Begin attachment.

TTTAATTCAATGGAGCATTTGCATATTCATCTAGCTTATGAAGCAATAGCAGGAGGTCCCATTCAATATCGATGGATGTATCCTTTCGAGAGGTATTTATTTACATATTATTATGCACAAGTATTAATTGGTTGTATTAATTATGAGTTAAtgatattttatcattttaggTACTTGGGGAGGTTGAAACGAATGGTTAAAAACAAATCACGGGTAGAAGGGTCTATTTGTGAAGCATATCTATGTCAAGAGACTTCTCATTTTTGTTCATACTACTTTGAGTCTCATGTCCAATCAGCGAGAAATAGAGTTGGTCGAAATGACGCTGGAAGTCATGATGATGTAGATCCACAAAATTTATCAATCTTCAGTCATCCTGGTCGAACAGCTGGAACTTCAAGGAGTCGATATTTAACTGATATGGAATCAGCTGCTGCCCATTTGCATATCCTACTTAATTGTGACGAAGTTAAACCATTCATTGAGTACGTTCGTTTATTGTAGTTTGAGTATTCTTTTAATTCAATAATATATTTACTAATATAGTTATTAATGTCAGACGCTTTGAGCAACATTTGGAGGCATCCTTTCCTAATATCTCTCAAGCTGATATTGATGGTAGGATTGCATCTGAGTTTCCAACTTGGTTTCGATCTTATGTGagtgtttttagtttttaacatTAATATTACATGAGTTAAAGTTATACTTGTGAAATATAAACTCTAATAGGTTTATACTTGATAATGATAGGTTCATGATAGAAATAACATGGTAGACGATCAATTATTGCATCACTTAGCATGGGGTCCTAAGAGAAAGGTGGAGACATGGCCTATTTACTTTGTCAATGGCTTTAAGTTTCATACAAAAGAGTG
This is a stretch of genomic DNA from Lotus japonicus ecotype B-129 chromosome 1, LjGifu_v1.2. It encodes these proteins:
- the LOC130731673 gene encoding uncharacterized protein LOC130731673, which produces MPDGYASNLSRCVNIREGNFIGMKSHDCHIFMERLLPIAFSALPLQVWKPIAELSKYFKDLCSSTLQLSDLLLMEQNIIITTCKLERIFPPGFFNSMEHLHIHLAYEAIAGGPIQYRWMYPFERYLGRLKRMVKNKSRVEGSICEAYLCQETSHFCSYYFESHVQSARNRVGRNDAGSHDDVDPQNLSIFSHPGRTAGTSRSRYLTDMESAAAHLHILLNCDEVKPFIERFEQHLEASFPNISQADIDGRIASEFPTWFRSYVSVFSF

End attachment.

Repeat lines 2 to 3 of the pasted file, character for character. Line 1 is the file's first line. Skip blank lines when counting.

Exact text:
This is a stretch of genomic DNA from Lotus japonicus ecotype B-129 chromosome 1, LjGifu_v1.2. It encodes these proteins:
- the LOC130731673 gene encoding uncharacterized protein LOC130731673, which produces MPDGYASNLSRCVNIREGNFIGMKSHDCHIFMERLLPIAFSALPLQVWKPIAELSKYFKDLCSSTLQLSDLLLMEQNIIITTCKLERIFPPGFFNSMEHLHIHLAYEAIAGGPIQYRWMYPFERYLGRLKRMVKNKSRVEGSICEAYLCQETSHFCSYYFESHVQSARNRVGRNDAGSHDDVDPQNLSIFSHPGRTAGTSRSRYLTDMESAAAHLHILLNCDEVKPFIERFEQHLEASFPNISQADIDGRIASEFPTWFRSYVSVFSF